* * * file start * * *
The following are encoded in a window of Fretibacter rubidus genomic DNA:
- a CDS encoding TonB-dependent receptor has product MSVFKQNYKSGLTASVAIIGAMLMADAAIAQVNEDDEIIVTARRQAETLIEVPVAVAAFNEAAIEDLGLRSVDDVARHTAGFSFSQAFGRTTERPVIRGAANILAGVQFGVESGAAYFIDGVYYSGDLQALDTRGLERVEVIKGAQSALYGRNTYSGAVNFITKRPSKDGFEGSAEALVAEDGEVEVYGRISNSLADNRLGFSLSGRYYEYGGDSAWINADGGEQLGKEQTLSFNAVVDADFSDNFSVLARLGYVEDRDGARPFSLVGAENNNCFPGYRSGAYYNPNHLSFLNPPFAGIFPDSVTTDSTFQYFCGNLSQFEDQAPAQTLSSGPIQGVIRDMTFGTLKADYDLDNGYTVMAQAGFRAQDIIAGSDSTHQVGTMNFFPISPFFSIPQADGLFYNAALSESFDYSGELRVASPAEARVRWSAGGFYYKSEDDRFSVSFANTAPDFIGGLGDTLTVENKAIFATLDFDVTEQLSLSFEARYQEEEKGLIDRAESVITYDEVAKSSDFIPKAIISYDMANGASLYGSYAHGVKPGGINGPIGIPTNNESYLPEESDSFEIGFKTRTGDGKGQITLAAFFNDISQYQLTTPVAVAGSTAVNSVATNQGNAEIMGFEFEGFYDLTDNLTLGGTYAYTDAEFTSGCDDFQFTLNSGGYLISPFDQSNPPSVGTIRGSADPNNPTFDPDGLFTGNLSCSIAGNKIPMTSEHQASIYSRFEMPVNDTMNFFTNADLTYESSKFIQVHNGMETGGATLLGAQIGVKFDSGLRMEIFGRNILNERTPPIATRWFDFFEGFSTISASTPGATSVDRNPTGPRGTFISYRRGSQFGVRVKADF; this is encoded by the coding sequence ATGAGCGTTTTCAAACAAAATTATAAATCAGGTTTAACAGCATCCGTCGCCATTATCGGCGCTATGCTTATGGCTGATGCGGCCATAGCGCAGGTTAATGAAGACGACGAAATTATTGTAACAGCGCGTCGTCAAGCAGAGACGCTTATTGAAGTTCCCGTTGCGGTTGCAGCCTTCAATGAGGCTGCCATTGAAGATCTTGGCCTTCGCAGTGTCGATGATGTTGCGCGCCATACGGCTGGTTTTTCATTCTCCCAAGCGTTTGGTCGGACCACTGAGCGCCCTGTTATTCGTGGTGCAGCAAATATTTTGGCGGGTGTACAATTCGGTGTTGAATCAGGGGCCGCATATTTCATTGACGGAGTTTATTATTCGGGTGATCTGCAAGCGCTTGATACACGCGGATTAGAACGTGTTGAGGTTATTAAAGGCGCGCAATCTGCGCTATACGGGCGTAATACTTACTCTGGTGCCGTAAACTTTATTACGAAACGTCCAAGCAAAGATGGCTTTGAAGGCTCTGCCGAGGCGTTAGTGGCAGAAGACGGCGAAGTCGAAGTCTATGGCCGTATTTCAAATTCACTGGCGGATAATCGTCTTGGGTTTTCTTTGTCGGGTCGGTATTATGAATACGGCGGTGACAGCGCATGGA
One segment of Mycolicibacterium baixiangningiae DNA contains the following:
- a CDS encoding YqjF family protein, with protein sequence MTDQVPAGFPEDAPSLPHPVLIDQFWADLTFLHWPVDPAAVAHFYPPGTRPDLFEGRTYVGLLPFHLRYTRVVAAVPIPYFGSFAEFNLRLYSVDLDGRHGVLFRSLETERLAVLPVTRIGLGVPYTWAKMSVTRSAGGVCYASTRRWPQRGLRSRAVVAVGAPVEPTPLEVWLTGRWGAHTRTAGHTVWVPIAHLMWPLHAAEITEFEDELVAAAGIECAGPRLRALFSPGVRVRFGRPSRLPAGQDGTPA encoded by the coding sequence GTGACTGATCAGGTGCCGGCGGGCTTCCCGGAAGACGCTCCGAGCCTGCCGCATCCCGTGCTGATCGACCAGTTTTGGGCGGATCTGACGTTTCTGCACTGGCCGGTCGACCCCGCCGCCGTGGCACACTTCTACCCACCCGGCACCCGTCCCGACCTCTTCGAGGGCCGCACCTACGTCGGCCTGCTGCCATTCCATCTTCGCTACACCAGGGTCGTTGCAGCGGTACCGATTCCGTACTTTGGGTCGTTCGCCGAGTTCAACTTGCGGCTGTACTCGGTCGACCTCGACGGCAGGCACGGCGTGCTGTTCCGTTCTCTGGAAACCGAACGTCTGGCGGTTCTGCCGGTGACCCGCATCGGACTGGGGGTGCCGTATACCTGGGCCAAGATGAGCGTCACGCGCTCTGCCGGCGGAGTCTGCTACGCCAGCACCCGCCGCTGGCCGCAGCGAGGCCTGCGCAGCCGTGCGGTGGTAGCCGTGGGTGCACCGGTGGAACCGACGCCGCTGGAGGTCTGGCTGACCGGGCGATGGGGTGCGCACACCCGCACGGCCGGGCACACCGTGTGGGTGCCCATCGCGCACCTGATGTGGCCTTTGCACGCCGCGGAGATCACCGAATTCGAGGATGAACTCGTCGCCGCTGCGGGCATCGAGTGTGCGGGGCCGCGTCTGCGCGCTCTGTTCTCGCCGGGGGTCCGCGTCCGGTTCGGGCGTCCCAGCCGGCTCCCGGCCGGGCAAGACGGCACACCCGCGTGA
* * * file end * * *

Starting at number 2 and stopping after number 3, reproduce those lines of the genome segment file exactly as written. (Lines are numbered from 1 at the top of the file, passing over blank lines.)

- a CDS encoding TonB-dependent receptor has product MSVFKQNYKSGLTASVAIIGAMLMADAAIAQVNEDDEIIVTARRQAETLIEVPVAVAAFNEAAIEDLGLRSVDDVARHTAGFSFSQAFGRTTERPVIRGAANILAGVQFGVESGAAYFIDGVYYSGDLQALDTRGLERVEVIKGAQSALYGRNTYSGAVNFITKRPSKDGFEGSAEALVAEDGEVEVYGRISNSLADNRLGFSLSGRYYEYGGDSAWINADGGEQLGKEQTLSFNAVVDADFSDNFSVLARLGYVEDRDGARPFSLVGAENNNCFPGYRSGAYYNPNHLSFLNPPFAGIFPDSVTTDSTFQYFCGNLSQFEDQAPAQTLSSGPIQGVIRDMTFGTLKADYDLDNGYTVMAQAGFRAQDIIAGSDSTHQVGTMNFFPISPFFSIPQADGLFYNAALSESFDYSGELRVASPAEARVRWSAGGFYYKSEDDRFSVSFANTAPDFIGGLGDTLTVENKAIFATLDFDVTEQLSLSFEARYQEEEKGLIDRAESVITYDEVAKSSDFIPKAIISYDMANGASLYGSYAHGVKPGGINGPIGIPTNNESYLPEESDSFEIGFKTRTGDGKGQITLAAFFNDISQYQLTTPVAVAGSTAVNSVATNQGNAEIMGFEFEGFYDLTDNLTLGGTYAYTDAEFTSGCDDFQFTLNSGGYLISPFDQSNPPSVGTIRGSADPNNPTFDPDGLFTGNLSCSIAGNKIPMTSEHQASIYSRFEMPVNDTMNFFTNADLTYESSKFIQVHNGMETGGATLLGAQIGVKFDSGLRMEIFGRNILNERTPPIATRWFDFFEGFSTISASTPGATSVDRNPTGPRGTFISYRRGSQFGVRVKADF; this is encoded by the coding sequence ATGAGCGTTTTCAAACAAAATTATAAATCAGGTTTAACAGCATCCGTCGCCATTATCGGCGCTATGCTTATGGCTGATGCGGCCATAGCGCAGGTTAATGAAGACGACGAAATTATTGTAACAGCGCGTCGTCAAGCAGAGACGCTTATTGAAGTTCCCGTTGCGGTTGCAGCCTTCAATGAGGCTGCCATTGAAGATCTTGGCCTTCGCAGTGTCGATGATGTTGCGCGCCATACGGCTGGTTTTTCATTCTCCCAAGCGTTTGGTCGGACCACTGAGCGCCCTGTTATTCGTGGTGCAGCAAATATTTTGGCGGGTGTACAATTCGGTGTTGAATCAGGGGCCGCATATTTCATTGACGGAGTTTATTATTCGGGTGATCTGCAAGCGCTTGATACACGCGGATTAGAACGTGTTGAGGTTATTAAAGGCGCGCAATCTGCGCTATACGGGCGTAATACTTACTCTGGTGCCGTAAACTTTATTACGAAACGTCCAAGCAAAGATGGCTTTGAAGGCTCTGCCGAGGCGTTAGTGGCAGAAGACGGCGAAGTCGAAGTCTATGGCCGTATTTCAAATTCACTGGCGGATAATCGTCTTGGGTTTTCTTTGTCGGGTCGGTATTATGAATACGGCGGTGACAGCGCATGGA
One segment of Mycolicibacterium baixiangningiae DNA contains the following: